Alongside the unprecedented global protests against racism, there seems a new appetite to understand the specificities and ubiquity of anti-black racism and its subtle, every-day materialisations as well as its murderous manifestations. That quest for understanding has seen an extraordinary outpouring of testimonies from black and mixed-parentage people, telling stories of events and day to day experiences that have generally been reserved for insider conversations on microaggressions and discrimination.
It is evident in institutions such as the media and universities that both like to see themselves as progressive but are repeatedly shown to reproduce social inequalities. A crucial Read the rest of this entry »
By Blog Editor, IOE Digital, on 22 October 2020
Doug Bourn and Knut Hjelleset, first published on the UCL Public Policy Blog.
Climate change moved to the top of the political agenda in 2019, particularly as a result of the Student Climate Strikes. The economic fallout of the Covid-19 pandemic has further posed a new vision of a sustainability based economy. Seeing the corona crisis and climate change in conjunction presents a powerful new narrative — creating new green technology and industry for the future could both pull us out of the current economic slump and also contribute to saving humanity from catastrophic climate change. This leads to the challenge of how climate change education can be an asset in preparing students for the job markets and career options of the future, and how climate change education can be a valuable tool in broadening the horizons of students across the UK.
Climate change education is fundamentally not different from other types of education. All successful education builds on motivation for engaging with problems and ownership to solutions for the learner. We recommend therefore that climate change education can benefit from placing student empowerment as both a central tool, and an end target in itself.
By Blog Editor, IOE Digital, on 9 October 2020
You might expect that the lockdown imposed by Covid-19 last spring would undermine schools’ progress in engaging pupils with more creative teaching and learning. But in the Norwegian municipality where I am involved in school improvement, this has not been the case at all.
Much has been written about the negative impact of the pandemic on pupils’ education but research that I conducted with Mari-Ana Jones has found much to celebrate about remote teaching and learning.
When the Covid-19 lockdown hit, it looked like a severe obstacle to the gains in creative teaching made between September and March, but surveys in April 2020 of teachers, parents and carers and pupils aged 6-9 and 10-16 showed that was far from the case. There was more creative learning, better progress, more useful feedback and greater student independence. School leaders Read the rest of this entry »
Covid-19 and education: how can we help the young generation missing the ‘best years of their lives’?
By Blog Editor, IOE Digital, on 2 October 2020
Post-millennials, or GenZ, have been described as the first true digital natives, growing up without memory of a time before smart phones or social media. So when England moved into lockdown in March 2020, and life moved online, you might expect this generation to be the most prepared to handle the change. However, our research suggests that this generation feel they are missing out on the “best years” of their lives, having been told to stay inside, losing access to university campuses, their social lives, and job opportunities.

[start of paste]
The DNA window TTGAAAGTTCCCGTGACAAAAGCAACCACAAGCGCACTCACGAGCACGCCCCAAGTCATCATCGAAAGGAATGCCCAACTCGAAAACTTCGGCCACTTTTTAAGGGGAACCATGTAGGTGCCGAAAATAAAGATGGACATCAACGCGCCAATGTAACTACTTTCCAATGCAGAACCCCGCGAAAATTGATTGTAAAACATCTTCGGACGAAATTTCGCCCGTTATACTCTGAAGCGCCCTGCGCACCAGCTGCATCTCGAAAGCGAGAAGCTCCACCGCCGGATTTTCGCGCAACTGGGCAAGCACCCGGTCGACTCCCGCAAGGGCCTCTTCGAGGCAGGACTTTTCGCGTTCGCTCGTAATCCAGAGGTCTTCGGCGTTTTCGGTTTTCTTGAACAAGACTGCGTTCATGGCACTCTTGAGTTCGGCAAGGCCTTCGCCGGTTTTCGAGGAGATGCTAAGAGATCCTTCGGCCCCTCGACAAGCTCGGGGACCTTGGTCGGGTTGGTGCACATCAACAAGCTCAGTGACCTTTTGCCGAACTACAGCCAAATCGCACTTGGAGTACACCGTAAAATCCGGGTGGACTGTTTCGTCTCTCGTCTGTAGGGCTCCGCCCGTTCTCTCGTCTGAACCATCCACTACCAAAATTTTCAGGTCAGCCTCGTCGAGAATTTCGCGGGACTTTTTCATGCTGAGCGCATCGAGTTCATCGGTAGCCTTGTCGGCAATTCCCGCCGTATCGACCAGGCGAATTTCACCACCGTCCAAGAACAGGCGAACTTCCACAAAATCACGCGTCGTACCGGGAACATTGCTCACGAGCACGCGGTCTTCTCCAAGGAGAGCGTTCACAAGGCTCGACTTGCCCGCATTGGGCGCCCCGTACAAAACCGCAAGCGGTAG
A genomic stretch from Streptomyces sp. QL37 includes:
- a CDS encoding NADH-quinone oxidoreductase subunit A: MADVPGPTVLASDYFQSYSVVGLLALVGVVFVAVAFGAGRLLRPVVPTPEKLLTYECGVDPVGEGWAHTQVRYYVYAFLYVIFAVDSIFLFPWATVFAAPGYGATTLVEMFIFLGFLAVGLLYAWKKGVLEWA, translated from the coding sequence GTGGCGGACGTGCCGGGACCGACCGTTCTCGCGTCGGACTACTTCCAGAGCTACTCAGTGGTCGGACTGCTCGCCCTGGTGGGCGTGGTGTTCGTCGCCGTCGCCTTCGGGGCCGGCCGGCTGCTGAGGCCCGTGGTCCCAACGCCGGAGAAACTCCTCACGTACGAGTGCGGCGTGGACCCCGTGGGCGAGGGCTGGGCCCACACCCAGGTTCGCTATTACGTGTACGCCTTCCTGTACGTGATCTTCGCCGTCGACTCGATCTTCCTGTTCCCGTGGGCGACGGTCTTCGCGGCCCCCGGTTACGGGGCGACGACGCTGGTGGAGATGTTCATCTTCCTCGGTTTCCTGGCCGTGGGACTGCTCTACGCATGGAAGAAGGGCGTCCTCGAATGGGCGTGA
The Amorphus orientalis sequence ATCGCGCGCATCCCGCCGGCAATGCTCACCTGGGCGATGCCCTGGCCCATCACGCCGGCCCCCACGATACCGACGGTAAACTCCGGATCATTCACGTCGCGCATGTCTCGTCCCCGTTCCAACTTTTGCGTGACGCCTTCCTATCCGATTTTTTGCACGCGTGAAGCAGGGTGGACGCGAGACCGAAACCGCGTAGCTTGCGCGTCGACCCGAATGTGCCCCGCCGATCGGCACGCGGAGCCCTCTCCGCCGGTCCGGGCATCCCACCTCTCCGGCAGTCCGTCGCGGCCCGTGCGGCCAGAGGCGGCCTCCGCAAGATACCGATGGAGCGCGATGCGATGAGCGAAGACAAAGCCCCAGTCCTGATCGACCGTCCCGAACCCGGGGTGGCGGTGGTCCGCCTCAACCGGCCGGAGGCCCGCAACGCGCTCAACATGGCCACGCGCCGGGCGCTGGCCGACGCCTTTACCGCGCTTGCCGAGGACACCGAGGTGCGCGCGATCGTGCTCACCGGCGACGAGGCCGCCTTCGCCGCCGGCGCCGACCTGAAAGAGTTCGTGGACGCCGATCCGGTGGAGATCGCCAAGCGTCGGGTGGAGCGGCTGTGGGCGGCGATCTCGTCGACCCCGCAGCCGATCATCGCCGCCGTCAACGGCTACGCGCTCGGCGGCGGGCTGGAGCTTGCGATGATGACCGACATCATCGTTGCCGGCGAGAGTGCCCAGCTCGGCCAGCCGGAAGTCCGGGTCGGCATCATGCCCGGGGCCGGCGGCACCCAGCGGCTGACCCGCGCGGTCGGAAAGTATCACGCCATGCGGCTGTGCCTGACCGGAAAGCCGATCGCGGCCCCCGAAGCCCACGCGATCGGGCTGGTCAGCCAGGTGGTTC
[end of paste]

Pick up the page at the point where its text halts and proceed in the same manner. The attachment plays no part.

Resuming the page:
Between May and July this year, the ASPIRES study recorded 48 interviews with 20- and 21-year-old participants who we’ve been fortunate enough to talk to every few years, since they were ten. ASPIRES is led by Professor Louise Archer, Karl Mannheim Professor of Sociology of Education at UCL Institute of Education. We’re interested in their science and career aspirations, their life experiences and views on a range of issues. The majority of these interviews were with individuals who were graduating from university this summer, others were mid-way through university, and a handful were either already working, about to start new jobs, or looking for work in a post-pandemic economy.
The young people we spoke with shared the financial difficulties they were experiencing. For instance, university students who depended on paid work during holidays or term-time to support their living costs had been particularly hard hit. As Luna* Read the rest of this entry »
By Blog Editor, IOE Digital, on 18 September 2020
As Covid-19 was reaching its first peak towards the end of March, we were preparing to publish an edited collection in honour of one of the IOE’s former Directors, the late Professor Geoff Whitty: Knowledge, Policy and Practice in Education and the Struggle for Social Justice – Essays Inspired by the Work of Geoff Whitty. Our plans to celebrate the book by gathering together friends, colleagues and interested readers remain on hold. In the meantime, here we reflect on the project and how it builds on Geoff’s scholarship as one of the foremost sociologists of education of his generation.
He was also a prominent voice in examining the field of education studies itself and its relationship to policy and practice. The collection takes inspiration from all those Read the rest of this entry »
By Blog Editor, IOE Digital, on 16 September 2020
Chelsea Gray and Kirstine Hansen.
New research shows that the well-publicised case of a student who was attacked in London’s Oxford Street in February was not an isolated incident. Our study shows that in the months after Covid-19 first emerged the probability of being a victim of hate crime increased fourfold for Chinese people across the whole of the London Metropolitan area, even after controlling for other factors that might affect hate crimes over that period.
The findings showed that the probability of being a victim of hate crime for a Chinese person in London rose from around 3-4 percent prior to Covid-19, to 10 percent in February 2020 and to around 16 percent in March 2020.
Our research identified no increase in hate crimes after Covid-19 for any other ethnic group nor for other (non-hate) crimes against Chinese people, nor in any other time period we considered. To get our results we used data from the Metropolitan Police for the whole of the Metropolitan area of London.
Covid-19 came as an unexpected shock that dramatically altered the situation for Chinese people living in London. Because Covid-19 is believed to have originated in China, they Read the rest of this entry »